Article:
I read this book so long ago. Maybe it's even been two years; and in those two years I didn't have time (well, more like had ups-and-downs on my reading excitement) to read the other two books to this series. When I first read it, I remember being a Twilight fanatic; I was completely and totally obsessed with Edward and Bella and Jacob and everyone in that series. This is similarly to how I felt about The Dark Divine -- I found it just amazing.
When I read Twilight the first time, I had failed to realize the fallacies that had been presented in Stephenie Meyer's books such as how vampires sparkle
-- if you ask me, it seems like a nice excuse for "burning in the sun"; and I really don't like last-minute excuses, as if the author couldn't find anything better. Or how Bella's character was so totally completely obsessed around Edward, especially in New Moon. Or how she strung along Jacob for some time before she finally gave him a total shut-down. Anyway, I should probably get back to the topic at hand.
The Dark Divine was similar to this. I had been completely absorbed in the book, and not in the good way, but the way that makes you realize you've been naive to problems that were presented throughout the book. So, when I decided to read The Lost Saint, the next book in the series, I had realized that I completely forgot what happened in the first book. So I reread it.
This is where the actual review starts.
Grace Divine, our protagonist, is the preacher's daughter. She's good enough, as a heroine -- definitely not the best I've encountered, but dependable and strong(ish), not like the whiny heroines I've seemed to come across in -- lately -- all the books I read. -___- So when I read I was mildly glad that I hadn't been wrong about Grace; that it hadn't been my naive, dimwitted mind that conjured up this image of this heroine when in reality she was an ... ignorant buttbrain. But still, Grace had her moments, and though I know all heroines have them, it still makes me want to slice their heads off and throw it against the wall. I have no patience for people like that, especially if it is towards the end of the book where the character has changed and developed from what she/he first was.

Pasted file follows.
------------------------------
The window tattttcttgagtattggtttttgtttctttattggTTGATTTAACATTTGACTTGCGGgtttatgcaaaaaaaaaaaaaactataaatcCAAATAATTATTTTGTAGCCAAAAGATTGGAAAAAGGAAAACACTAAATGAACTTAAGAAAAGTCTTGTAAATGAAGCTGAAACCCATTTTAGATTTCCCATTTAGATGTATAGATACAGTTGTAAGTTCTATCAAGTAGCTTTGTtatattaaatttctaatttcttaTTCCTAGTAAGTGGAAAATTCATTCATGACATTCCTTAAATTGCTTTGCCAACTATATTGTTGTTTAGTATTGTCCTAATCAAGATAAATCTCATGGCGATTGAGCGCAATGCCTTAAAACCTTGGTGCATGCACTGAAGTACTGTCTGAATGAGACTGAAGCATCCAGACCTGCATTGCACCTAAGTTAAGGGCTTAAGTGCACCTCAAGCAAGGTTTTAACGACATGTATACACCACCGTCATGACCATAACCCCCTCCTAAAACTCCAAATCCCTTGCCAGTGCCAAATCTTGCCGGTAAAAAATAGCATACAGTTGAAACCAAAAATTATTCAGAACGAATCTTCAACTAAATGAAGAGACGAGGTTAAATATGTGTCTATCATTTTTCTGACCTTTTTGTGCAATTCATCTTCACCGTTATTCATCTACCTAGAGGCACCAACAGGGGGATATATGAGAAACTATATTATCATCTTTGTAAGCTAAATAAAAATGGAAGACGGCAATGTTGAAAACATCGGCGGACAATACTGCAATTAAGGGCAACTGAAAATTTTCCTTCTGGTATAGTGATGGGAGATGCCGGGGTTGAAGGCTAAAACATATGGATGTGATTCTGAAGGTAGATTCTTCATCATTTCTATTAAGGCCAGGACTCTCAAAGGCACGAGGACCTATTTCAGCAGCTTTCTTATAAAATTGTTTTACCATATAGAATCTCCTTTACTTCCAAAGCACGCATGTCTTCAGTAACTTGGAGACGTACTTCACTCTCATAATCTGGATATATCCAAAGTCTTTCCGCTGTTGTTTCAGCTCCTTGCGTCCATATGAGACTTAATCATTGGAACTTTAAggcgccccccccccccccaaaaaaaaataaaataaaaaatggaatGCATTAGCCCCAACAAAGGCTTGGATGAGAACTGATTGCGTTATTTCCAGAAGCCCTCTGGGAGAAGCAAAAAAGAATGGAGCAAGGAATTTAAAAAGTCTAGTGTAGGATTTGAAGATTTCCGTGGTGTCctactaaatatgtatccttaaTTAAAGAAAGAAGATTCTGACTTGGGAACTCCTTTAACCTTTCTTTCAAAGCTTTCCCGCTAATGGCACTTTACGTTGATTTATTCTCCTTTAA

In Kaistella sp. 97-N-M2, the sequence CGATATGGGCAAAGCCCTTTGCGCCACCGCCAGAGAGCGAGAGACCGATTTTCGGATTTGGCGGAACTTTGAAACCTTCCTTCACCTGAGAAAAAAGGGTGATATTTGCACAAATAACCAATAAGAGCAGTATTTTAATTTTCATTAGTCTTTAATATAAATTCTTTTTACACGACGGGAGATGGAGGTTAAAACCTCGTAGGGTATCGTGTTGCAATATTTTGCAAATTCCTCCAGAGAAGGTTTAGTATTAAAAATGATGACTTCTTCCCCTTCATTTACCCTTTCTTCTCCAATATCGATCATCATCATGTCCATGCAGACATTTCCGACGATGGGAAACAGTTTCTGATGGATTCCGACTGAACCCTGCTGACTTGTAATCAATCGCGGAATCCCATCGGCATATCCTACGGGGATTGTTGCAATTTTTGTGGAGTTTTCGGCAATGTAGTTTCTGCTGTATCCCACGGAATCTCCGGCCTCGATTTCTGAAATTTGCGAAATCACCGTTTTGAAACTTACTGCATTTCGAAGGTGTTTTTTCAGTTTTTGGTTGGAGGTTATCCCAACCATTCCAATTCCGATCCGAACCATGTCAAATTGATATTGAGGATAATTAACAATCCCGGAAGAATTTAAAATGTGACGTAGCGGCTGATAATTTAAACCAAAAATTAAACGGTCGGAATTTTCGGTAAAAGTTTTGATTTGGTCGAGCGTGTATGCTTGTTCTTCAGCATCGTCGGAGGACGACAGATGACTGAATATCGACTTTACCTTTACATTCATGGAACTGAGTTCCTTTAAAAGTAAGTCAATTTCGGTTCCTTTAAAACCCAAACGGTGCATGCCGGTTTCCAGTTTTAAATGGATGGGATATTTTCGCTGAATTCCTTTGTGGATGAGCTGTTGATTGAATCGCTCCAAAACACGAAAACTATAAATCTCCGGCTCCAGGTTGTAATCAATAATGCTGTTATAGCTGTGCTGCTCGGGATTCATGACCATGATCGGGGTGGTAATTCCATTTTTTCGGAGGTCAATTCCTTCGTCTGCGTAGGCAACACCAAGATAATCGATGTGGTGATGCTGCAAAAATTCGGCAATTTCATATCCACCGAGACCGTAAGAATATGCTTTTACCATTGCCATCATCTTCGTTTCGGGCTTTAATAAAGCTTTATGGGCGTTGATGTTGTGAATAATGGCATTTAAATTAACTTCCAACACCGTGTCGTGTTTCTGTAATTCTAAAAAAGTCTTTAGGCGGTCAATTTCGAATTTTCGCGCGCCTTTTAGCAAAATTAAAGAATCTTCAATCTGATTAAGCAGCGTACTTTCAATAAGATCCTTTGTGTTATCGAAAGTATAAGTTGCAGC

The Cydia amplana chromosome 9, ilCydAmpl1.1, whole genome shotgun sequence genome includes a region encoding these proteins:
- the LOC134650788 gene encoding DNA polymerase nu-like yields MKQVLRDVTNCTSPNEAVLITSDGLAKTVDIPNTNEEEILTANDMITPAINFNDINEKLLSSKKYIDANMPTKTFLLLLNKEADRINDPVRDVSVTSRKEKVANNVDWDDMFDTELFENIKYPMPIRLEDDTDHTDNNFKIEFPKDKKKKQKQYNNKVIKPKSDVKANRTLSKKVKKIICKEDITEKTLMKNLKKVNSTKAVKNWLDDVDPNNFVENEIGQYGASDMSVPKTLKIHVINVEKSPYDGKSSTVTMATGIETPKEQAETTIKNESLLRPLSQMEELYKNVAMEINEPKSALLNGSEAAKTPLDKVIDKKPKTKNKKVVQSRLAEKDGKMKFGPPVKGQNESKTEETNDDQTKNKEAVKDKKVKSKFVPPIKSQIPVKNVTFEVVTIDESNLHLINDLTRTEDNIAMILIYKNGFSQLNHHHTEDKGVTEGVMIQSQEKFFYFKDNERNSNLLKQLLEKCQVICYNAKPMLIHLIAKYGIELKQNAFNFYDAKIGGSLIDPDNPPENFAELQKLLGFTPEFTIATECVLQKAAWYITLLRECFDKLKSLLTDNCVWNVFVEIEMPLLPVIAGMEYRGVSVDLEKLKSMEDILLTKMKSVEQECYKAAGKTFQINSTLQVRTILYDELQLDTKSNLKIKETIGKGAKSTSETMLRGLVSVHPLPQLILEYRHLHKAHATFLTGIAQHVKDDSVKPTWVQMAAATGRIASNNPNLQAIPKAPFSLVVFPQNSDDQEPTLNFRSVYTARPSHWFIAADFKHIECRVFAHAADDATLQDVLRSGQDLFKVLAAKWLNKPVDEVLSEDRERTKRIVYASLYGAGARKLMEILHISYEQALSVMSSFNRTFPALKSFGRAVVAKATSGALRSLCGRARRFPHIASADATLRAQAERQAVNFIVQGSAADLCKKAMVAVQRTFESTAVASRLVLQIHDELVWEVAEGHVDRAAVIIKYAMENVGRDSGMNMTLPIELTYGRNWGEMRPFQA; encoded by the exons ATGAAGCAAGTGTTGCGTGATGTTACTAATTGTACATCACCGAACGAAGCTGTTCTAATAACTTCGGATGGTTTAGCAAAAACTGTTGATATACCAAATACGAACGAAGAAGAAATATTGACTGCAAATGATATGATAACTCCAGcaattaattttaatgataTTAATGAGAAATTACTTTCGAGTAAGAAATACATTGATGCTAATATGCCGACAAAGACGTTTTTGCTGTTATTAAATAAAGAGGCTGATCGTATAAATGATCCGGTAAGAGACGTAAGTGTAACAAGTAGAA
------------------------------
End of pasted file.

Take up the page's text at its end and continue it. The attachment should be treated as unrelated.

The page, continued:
Anyway, it may have been me, but I didn't find the romance compelling. Actually, I would've probably liked the book better if it hadn't
been a romantic novel. Or perhaps if the romance developed much slower, but then the novel wouldn't have had the ended it had ... /wiggles eyebrows suggestively
Did I mention that the "cure" for lycanthropy in this novel is probably the most beautiful, thought-out, realistic, tragic way to actually do it? I'm amazed. I wonder if Bree Despain did research or if she had come up with this on her own. Either way, I applaud her for that. Much better than any of the other "cures" I've seen in werewolf novels. Not that I've read any.
I read this book back in March, but it definitely went to what I called a five star to a three star. Perhaps I didn't enjoy it because I had already read the novel and expected a few scenes, but no one memorizes the words so infallibly -- and that's what I find so great about rereading books. The scenes play out in your mind, but the diction, the voice
the author uses is what, I think, we fail to remember.
Nonetheless, The Dark Divine is a three.